Skip to content

Genedrive And Covid Tests – Have They Missed The Boat?

Tim Worstall
Tim Worstall trader
Updated 23 Feb 2022

Trade Genedrive Shares Your Capital Is At Risk

Key points:

  • Creating a covid test is an excellent thing in a pandemic
  • After the pandemic though, is it such a good thing?
  • Is it possible that Genedrive has missed the boat?
  • Genedrive Stock Forecast

Genedrive PLC (LON: GDR) shares have had a good run recently – and also not a good run recently. The question is, which direction of travel of that Genedrive share price is the correct one? From some 15 pence or so to 70 p, or the return from 70p to 15? That’s the thing that we need to work out in order to consider the jump from 15 to 20 on this latest announcement. Are we seeing a blip based upon hopes or is this the start of a proper revaluation?

The background here is that Genedrive – entirely sensibly – jumped on the covid testing bandwagon. When governments are handing out free money it would be absurd not to. As Boris Johnson has been saying, the testing regime in the UK has been costing £2 billion a month. Any management that could grasp a piece of that and didn’t would be failing shareholders.

Genedrive developed a fast covid test which is an excellent thing to have. The last share price jump started when they applied for a CE Mark. This is a precondition for being able to sell across the EU. But the Genedrive share price has fallen back to the starting point on the basis that little in the way of sales has so far followed. There are many covid test-making companies out there and gaining the contracts to sell, not just having the test itself, seems essential.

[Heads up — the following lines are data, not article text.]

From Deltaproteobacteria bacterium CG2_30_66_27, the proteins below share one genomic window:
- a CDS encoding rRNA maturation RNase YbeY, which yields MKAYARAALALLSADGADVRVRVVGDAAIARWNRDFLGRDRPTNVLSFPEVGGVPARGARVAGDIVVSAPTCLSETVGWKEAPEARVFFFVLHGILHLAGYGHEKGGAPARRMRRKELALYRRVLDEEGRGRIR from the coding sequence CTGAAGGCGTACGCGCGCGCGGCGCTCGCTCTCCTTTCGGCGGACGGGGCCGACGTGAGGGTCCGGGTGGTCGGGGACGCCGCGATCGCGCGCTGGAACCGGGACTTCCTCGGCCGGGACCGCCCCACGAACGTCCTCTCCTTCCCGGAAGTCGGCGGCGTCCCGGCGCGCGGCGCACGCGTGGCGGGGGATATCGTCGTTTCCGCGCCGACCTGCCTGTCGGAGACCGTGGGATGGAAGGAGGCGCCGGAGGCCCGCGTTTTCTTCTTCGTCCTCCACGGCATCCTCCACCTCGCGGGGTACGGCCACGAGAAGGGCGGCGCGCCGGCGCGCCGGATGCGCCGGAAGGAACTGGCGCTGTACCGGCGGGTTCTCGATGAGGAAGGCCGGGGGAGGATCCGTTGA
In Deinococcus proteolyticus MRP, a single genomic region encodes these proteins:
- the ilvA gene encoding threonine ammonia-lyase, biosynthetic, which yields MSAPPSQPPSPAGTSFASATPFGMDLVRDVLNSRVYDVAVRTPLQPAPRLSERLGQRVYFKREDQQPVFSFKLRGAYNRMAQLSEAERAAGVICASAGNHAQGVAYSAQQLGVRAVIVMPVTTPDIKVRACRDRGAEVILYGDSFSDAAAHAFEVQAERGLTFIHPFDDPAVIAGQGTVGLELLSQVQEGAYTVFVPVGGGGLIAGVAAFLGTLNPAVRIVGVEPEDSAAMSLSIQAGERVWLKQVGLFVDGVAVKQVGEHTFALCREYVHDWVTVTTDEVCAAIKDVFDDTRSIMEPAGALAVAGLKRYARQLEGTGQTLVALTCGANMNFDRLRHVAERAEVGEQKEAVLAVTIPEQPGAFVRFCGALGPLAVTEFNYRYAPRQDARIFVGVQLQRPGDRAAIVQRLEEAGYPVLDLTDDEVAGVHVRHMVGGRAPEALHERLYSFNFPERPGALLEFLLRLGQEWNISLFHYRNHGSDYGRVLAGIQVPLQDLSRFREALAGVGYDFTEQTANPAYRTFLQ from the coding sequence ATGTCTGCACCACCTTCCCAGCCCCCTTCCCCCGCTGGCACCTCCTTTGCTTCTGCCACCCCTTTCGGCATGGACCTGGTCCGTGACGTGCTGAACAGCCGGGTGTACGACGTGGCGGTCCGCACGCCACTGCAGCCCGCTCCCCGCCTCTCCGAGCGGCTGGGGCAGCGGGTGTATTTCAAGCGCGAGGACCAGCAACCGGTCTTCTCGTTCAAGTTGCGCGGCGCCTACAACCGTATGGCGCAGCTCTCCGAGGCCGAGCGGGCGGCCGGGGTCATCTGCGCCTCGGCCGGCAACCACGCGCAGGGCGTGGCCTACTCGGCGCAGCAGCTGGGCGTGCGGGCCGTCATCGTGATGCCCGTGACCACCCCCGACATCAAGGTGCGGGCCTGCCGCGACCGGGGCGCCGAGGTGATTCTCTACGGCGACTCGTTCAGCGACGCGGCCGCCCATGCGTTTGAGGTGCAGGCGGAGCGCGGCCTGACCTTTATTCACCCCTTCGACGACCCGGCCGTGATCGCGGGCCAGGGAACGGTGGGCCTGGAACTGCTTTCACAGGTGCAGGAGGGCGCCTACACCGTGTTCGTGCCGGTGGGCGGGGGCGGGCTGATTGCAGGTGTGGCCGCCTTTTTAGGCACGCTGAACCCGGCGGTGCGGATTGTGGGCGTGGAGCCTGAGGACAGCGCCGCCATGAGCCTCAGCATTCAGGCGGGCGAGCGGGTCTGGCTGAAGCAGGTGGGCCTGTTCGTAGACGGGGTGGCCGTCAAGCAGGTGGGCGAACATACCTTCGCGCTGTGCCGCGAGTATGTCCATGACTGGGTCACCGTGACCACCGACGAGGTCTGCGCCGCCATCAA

COVID-19 test

Also See: The Best Biotech Penny Stocks under $5 to Buy Right Now

Genedrive announces today, news on those tests. Genedrive shares have jumped 30% as a result. The question for us as traders is whether that jump – and any subsequent move in the price – is justified. This can be argued either way which is what makes it a trading proposition.

It’s possible to think that the news about discussions with direct users of such tests across Europe is good news. Pharmacies, sports facilities, and so on, well, such direct distribution might well be an interesting market. Sure, it’s not the same as getting an order for 50 million off a government but then that’s rather over really. Or at least we could think that it is rather over. The UK has announced the end of free tests so that is the end of the mass, mass, market orders.

It’s also true that Genedrive hasn’t been able to sell to the UK govt. For a CE Mark doesn’t work here, there’s an extra test required, as Genedrive points out: “The product cannot be commercially sold yet in the UK, as CTDA approval is still pending. With UK government statutory requirements for COVID testing changing rapidly, future opportunities would be discretionary testing vs government mandates.” They’ve not been able to sell direct and certainly haven’t gained any of the mass contracts.

All of which gives us those two opposing views. One is that Genedrive now has an interesting product which can be sold in the normal way across Europe. OK, missed the bulk sales to government's part but still, a nice market to address. The other is that they’ve missed the bulk sales to government part and that’s really the end of the excitement. The Genedrive share price will likely depend on how the market as a whole decides between those two options.

Tim Worstall
Tim Worstall is a freelance writer specialising in economics and the financial markets.